Separation Process Principles- 2n - Seader &amp; Henley - Solutions Manual

# 02098 714 lbh rate of evaporation 1500 714 1429

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Unformatted text preview: e at the surface of the wet solid is higher than the wet-bulb temperature by a few degrees, thus reducing slightly the temperature driving force for heat transfer from the hot air to the wet surface of the solid. However, the overall heat-transfer coefficient for heating from both the top and bottom is increased considerably. The result is a significantly higher drying rate. From Eqs. (18-34) and (18-35), the drying-rate flux in the constant-rate drying period, Rc, in the absence of heat-transfer to the tray bottom and radiation to the wet surface of the solid is: Rc = h (Tg − Tv ) ∆H vvap = M dry air k y ( H v − H d ) (1) where, here, the subscript v refers to the wet-bulb temperature, w. Assuming the area for heat transfer to the top and bottom of the tray is the same, then, if convection to the uninsulated bottom of the tray is taken into account, with subsequent conduction through the tray thickness and the wet solid, then h in (1) is replaced by an overall coefficient: U = hc ,t + 1 1 t t + t + ws hc ,b kt kws (2) Assume that hc,t at the top = hc,b at the bottom = hc. Assume that the thermal resistance of the metal tray thickness, tt / kt , is negligible compared to the thermal resistance of the wet solid, tws / kws , where t is thickness and k is thermal conductivity. Then (2) becomes: Exercise 18.35 (continued) U = hc + 1 1 tws + hc kws (3) Now U in (3) is greater than h in (1). Therefore, the ratio U / (kyCsMB) > h / (kyCsMB) , the psychrometric ratio, and the temperature of the evaporating moisture will be higher than the wetbulb temperature of the hot air, thus reducing the temperature driving force. If we also account for radiation from the bottom of a tray to the tray below, the overall heat transfer coefficient for heat transfer to the tray below will be even higher than U, because an additional term for a radiation coefficient will be added to the right-hand side of (3). Therefore, the temperature of the evaporating moisture will be further increased. Exercise 18.36 Subject: Tunnel drying of raw cotton. Given: Dry 30 lb/h of raw cotton (dry basis) at 70oF and a moisture content of 100% (dry basis) in a tunnel dryer with a countercurrent flow of 1,800 lb/h of air (dry basis) entering at 200oF, 1 atm, and a relative humidity of 10%. The cotton will exit at 150oF with a moisture content of 10% (dry basis). Specific heat of dry cotton = 0.35 Btu/lb-oF. Assumptions: Adiabatic drying conditions. Specific heat of dry air = 0.24 Btu/ lb- oF. Specific heat of steam = 0.45 Btu/lb-oF. Find: (a) The rate of evaporation of moisture. (b) The outlet temperature of the air. (c) The rate of heat transfer. Analysis: (a) The rate of evaporation of moisture = 30(1.00 – 0.10) = 27 lb/h (b) The air must supply sensible heat and latent heat. Assume that moisture evaporation occurs at the wet-bulb temperature of the air. From Figure 18.17, this is 117oF. Therefore, heat the wet cotton from 70oF to 117oF, evaporate the 27 lb/h of moisture at 117oF, heat (or cool) the evaporated moisture to the final gas temperature, and heat...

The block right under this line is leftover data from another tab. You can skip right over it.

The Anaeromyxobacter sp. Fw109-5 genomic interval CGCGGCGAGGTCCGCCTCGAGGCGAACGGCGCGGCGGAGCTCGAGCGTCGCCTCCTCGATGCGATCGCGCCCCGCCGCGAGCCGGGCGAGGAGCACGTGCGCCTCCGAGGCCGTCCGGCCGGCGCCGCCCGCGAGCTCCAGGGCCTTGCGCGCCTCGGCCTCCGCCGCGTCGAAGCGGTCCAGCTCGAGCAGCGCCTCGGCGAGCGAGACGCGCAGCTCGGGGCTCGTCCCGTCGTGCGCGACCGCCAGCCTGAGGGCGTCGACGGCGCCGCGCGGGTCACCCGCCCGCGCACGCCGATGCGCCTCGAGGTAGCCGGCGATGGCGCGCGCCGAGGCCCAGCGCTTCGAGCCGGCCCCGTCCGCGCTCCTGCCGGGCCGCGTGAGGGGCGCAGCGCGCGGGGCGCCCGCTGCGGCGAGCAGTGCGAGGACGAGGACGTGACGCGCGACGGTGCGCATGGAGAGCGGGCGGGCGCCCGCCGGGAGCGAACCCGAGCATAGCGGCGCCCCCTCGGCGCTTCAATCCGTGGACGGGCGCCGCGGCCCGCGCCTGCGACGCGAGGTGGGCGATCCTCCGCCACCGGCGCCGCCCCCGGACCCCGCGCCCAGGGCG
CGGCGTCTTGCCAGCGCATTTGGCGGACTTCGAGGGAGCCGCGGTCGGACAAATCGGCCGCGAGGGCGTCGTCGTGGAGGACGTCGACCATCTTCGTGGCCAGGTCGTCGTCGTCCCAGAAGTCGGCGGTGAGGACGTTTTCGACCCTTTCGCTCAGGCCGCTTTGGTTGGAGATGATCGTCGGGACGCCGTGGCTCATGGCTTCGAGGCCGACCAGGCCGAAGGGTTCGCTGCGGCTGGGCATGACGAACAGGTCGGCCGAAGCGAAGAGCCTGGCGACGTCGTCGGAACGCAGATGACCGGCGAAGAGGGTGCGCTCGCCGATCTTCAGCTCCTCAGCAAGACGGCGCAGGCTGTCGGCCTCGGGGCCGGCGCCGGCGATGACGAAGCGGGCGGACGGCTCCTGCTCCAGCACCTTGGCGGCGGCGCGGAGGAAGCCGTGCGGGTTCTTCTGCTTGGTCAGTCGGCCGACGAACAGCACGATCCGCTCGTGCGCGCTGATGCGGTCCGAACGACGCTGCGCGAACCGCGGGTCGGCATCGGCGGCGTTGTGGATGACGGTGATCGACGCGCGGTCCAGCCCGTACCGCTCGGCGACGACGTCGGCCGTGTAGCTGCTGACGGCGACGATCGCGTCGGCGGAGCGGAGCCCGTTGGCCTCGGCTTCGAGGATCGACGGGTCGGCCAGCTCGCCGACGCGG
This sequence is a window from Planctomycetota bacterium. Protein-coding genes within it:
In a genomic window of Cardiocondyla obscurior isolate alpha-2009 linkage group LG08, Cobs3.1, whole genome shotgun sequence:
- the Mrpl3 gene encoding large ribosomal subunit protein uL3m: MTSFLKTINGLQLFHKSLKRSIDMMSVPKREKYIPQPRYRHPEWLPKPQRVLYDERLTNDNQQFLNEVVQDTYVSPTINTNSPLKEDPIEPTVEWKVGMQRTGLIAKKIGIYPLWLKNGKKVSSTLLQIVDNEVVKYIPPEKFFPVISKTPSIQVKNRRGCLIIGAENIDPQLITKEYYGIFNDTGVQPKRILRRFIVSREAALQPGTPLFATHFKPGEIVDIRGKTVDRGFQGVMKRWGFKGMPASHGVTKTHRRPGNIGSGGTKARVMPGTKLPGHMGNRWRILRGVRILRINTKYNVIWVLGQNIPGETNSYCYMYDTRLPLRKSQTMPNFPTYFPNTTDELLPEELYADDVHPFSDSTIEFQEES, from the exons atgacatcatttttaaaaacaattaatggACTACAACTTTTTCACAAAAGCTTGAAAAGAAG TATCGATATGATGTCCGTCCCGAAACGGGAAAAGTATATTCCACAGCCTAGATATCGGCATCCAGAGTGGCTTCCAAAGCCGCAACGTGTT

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## This document was uploaded on 02/24/2014 for the course CBE 2124 at NYU Poly.

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